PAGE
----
Rules and procedures

The spaces in which we work provide us with many opportunities to engage; but in making constructive relationships, it’s the Three Rs that do most of the heavy lifting. The centrality of relationships, which runs through everything, does so most obviously, most practically,  in the Three Rs.

The Three Rs provide a more precise and tighter focus on the nitty gritty of the day to day life of services – the rules and procedures of the service.

NB: The text that follows here is an excerpt from : The Book of PIE (HERE)


Rules and procedures

.....The rules and procedures that a service works to will cover a very wide area; including not just the written rules of the agency itself; and the rules apply not just to users, but also to staff..

Procedures such as care and support plans, for example, may be standard practice in one agency; but the timing of such discussions needs to reflect how difficult it may be, how much it is to ask, to expect a new arrival to share their more private hopes and fears.....

....Then, how should the service ‘manage’ – that is, how should it respond to - those whose behaviour challenges the service? ......  What scope is there for ‘flexible tolerance’ – and how flexible can any service working with many people be?  What scope is there for those who do break rules to remedy and make good the damage, by ‘giving something back’ ? ...

.. When is it possible, or even desirable, to have a ‘No permanent exclusions’ rule? And is someone is temporarily excluded from a building, can the service still keep in contact, still work with them to keep the relationship costructive and help them through it?


.....Sometimes, though, the rules are not just with the client, but in understandings between services.... At times this may also mean working with other agencies on THEIR rules, and how they interpret them. .....   Sharing of risk assessments and agreeing confidentiality protocols is one area where no service is an island...

.....Then we can look at the boundaries of services, not just in terms of inter-agency work, but from the point of view of the users..... When does someone really cease to need the service? Can they self-refer or be re-referred with minimal paperwork and vetting, if problems persist, or recur? ..    In many more explicitly therapeutic settings, such as therapeutic communities, these issues of beginnings and endings are given particular attention; and this serves to highlight the importance of developing the skills and the models for effective outreach and in-reach. In particular, the entering and exiting of a service were seen as key moments; and in 'The Three Rs' area of the PIEs 2 framework, services are encouraged to think over the formal procedures they expect, as  people enter and leave.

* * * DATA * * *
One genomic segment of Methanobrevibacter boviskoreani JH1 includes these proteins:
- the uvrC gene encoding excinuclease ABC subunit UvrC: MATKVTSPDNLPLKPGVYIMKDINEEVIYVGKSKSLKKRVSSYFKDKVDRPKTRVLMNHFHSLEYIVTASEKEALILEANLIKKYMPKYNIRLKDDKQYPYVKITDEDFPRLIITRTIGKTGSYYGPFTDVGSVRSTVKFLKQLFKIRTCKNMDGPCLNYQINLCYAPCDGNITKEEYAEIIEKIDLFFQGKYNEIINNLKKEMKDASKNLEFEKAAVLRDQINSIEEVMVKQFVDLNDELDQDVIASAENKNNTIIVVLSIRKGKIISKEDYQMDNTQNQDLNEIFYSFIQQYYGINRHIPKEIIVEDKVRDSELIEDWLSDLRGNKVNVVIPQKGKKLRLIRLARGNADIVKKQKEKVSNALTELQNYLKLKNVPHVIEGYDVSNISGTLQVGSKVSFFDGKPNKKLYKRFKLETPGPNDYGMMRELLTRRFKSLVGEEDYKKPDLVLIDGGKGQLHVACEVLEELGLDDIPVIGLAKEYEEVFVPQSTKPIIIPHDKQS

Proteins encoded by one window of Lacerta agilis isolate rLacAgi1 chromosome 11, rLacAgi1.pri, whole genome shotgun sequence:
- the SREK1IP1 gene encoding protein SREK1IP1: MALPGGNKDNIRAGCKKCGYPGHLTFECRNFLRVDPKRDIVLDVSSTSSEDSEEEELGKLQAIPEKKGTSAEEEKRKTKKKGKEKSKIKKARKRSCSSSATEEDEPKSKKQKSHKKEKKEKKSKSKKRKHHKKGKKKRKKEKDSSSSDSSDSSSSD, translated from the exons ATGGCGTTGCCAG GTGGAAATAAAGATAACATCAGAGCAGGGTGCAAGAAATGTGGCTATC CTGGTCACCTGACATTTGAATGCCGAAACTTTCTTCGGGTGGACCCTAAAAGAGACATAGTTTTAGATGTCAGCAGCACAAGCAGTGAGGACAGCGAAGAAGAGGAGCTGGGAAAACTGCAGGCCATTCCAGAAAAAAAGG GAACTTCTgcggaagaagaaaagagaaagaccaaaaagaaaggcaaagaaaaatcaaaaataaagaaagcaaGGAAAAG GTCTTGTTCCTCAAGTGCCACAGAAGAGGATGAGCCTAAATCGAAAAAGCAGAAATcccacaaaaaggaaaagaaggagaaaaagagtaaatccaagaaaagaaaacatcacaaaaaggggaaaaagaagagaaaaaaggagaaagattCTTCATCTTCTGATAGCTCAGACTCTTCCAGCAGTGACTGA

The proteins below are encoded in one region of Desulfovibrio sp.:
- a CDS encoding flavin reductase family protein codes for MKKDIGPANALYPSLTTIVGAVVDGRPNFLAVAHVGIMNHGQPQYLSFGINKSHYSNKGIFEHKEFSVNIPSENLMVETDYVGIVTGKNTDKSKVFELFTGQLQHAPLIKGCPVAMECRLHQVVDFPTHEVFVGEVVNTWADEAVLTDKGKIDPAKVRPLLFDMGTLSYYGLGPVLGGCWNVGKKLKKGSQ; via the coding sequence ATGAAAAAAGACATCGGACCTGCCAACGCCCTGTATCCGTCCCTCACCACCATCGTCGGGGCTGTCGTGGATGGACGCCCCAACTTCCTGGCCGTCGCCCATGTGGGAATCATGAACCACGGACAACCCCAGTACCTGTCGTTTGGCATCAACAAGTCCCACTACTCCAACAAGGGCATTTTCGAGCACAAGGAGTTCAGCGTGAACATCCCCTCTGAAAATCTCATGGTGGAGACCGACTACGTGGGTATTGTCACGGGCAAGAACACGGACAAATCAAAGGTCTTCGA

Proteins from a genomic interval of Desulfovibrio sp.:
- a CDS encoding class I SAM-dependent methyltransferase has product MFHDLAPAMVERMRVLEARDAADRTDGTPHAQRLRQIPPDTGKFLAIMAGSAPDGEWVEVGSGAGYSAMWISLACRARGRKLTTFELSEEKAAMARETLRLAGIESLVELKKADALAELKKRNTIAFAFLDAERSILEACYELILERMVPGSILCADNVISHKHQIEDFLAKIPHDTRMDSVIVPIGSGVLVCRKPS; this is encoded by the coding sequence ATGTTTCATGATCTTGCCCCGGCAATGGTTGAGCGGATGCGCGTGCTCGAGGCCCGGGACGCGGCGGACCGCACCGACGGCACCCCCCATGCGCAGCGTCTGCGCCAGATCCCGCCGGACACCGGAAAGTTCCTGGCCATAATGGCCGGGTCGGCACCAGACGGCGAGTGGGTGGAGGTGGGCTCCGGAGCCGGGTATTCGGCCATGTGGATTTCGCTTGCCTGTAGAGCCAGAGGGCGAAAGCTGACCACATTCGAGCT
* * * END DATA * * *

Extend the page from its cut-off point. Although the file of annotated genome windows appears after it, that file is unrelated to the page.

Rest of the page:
But it is equally also important for staff, and systems, to be aware of where their service offer may fit as just one part of the whole trajectory of people's lives, and the limited role of any one service in that flow.


.......The example of HF earlier also points to where they could be deliberate limits to how many rules there are, or how intrusive in people’s lives. HF is primarily defined by its rules, and one key principle is that of no ‘conditionality’ – that the granting or a tenancy should NOT be dependent on any acceptance of support by the client/tenant.......... There are other examples of projects – typically communities - with rules that rule out having pre-defined rules.  On the whole communities which emphasise participation will have many areas where there is considerable leeway for the community itself to make the rules, and to vary them.  In therapeutic communities, for example, this self-governing principle, and the active participation and negotiations that it allows, will be a central part of the therapy....


.... Finally – at least for the purpose of this very brief introduction – when looking at the extent of pre-defined rules, there is always a question over how rules are applied, with or without much discretion, and how far that discretion is, or can be, delegated closer to the frontline. It has been argued, for example, that a service which is truly person-centred WILL not treat all people alike.  If so, where and how far can we allow, in effect, different rules, or different consequences, for different people?. This will soon take us into the area of more un-written rules – and responsiveness....



Further links and background

Psychological awareness ; HERE

  • Empathy and emotional intelligence : HERE
  • Approaches and techniques : HERE
  • Psychological models : HERE

Training and support : HERE

Learning and enquiry : HERE

  • Reflective practice : HERE
  • A culture of Enquiry : HERE
  • Sector engagement : HERE
  • Evidence- generating practice : HERE

Spaces of opportunity : HERE

  • The built environment : HERE
  • Networks and surroundings : HERE
  • Pathways, systems and system coherence : HERE

The Three Rs : HERE

  • Rules and procedures : HERE
  • Roles and relationships : HERE
  • Responsiveness : HERE


Where are relationships in PIEs 2.0? : HERE

A lived experience view of PIEs : HERE

What's the Big Idea?  : HERE

From PIEs 1 to PIEs 2.0 : HERE

Will there be a PIEs 3? : HERE